The Synectics Programme

According to George Prince, the term ‘Synectics’ is derived from the Greek ‘syn’, meaning ‘together’, and ‘ectics’, which means ‘arbitrarily selected’. The key thinkers include William Gordon and George Prince. They parted company early on, and two somewhat different versions of the programme have evolved (see below). Prince established Synectics Inc., and Gordon set up SES Associates. Vincent Nolan, founder of Synectics UK, together with consultants and educational psychologists, set up the UK Synectics Education Initiative (SEI) later on.

The development of Synectics – Prince’s account

The following account of George Prince’s work is derived from interviews with him conducted by Caroline Fryer Bolingbroke and myself in the late 1990s, and subsequent correspondence with him. A feature on him and his work is published in this e-journal, Creativity & Human Development. This includes my review ofImagine That! Celebrating 50 Years of Synectics (Nolan & Williams, 2010) and one of his early articles (Prince, 1980) in which he talks about the origins of Synectics. We are grateful to his wife for allowing us to link to his article in Creativity & Human Development.

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Dr Marilyn Fryer

Marilyn is a Director of the Creativity Centre UK Ltd, and Chief Executive of the Creativity Centre Educational Trust - a voluntary role. A chartered psychologist and author, her work has been presented and published internationally.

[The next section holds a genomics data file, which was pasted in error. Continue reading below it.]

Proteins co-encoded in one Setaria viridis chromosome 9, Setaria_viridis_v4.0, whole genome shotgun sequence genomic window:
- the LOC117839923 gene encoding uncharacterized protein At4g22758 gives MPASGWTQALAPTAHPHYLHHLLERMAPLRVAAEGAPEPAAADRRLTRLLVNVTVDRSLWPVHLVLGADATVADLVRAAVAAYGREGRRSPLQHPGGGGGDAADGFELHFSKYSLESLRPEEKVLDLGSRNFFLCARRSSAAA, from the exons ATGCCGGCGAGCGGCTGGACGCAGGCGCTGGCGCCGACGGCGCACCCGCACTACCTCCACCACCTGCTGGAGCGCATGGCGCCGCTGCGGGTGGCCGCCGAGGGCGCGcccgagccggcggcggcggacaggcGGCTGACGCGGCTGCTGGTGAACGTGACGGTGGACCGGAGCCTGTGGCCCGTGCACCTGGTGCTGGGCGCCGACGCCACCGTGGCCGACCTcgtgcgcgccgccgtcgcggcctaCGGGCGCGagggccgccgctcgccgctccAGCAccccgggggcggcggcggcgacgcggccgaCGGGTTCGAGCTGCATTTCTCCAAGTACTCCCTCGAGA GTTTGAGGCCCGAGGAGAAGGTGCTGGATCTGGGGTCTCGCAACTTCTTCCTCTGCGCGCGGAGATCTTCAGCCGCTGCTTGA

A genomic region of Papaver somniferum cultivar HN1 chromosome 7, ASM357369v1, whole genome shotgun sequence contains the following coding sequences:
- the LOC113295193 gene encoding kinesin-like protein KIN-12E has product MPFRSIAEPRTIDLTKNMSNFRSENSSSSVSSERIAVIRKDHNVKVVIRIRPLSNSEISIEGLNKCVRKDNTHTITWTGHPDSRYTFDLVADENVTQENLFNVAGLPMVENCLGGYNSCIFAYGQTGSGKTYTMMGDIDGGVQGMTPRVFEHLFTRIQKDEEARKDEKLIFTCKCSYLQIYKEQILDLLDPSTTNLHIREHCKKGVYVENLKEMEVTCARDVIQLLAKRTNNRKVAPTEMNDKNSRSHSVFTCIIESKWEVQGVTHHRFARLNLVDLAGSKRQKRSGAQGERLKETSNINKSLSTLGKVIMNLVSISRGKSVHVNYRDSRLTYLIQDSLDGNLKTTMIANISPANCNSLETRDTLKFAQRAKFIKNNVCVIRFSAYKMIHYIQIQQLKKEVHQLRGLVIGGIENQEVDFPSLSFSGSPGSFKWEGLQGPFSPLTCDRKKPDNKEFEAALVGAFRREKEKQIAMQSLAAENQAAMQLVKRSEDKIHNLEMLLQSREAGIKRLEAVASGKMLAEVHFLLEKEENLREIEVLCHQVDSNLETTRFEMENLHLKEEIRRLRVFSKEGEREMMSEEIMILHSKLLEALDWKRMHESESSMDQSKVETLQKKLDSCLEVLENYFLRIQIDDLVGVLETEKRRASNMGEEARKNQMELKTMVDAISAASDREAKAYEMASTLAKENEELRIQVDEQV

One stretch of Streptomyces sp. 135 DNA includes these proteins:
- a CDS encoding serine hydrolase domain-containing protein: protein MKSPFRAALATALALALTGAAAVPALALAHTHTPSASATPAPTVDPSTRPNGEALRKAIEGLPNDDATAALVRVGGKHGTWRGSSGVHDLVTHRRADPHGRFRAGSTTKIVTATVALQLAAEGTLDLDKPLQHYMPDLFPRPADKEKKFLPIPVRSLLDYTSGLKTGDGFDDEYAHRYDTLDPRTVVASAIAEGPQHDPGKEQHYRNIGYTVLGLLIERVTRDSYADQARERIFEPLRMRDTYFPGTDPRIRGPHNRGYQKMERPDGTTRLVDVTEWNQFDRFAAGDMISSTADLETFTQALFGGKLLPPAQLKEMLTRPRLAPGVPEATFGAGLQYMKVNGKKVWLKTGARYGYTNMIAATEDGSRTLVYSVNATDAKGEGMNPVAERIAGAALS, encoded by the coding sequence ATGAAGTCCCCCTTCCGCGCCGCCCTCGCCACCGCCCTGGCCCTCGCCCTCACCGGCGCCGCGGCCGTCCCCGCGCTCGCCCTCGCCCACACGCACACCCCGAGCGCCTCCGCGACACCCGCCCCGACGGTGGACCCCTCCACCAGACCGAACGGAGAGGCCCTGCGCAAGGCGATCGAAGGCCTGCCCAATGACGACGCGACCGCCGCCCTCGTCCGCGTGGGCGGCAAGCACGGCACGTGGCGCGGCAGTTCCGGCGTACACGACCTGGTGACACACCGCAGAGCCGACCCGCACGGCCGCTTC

Marilyn enjoys talking about creativity education in the UK. This was the theme of her keynote presentations at the Annual Meeting of the Japanese Association of Educational Psychology in Shizuoka, Japan; the Torrance Lecture Series, Athens, Georgia; and the International Forum on Creativity at the opening of the Nobel Prize Centennial Exhibition in Kuala Lumpur where she was also a panel member for Forging the Creative Agenda for Malaysia. Marilyn has also undertaken consultancy on the development of creativity for various government bodies in the UK and overseas.

Before co-founding the Creativity Centre with Caroline, Marilyn spent much of her career in the university sector undertaking research and teaching creativity education, developmental and cognitive psychology. At Leeds Metropolitan University, where she was Reader in Psychology, she set up the cross-university Centre for Innovation and Creativity (CIC) as well as devising and delivering a series of undergraduate and postgraduate courses in applied creativity, supervising research and undertaking her own research into creativity in education.

One of the things Marilyn most enjoys is meeting people from all over the world and collaborating with them to create publications and learning resources in the area of creativity and human development, which is one reason why she enjoys being an editor of this journal.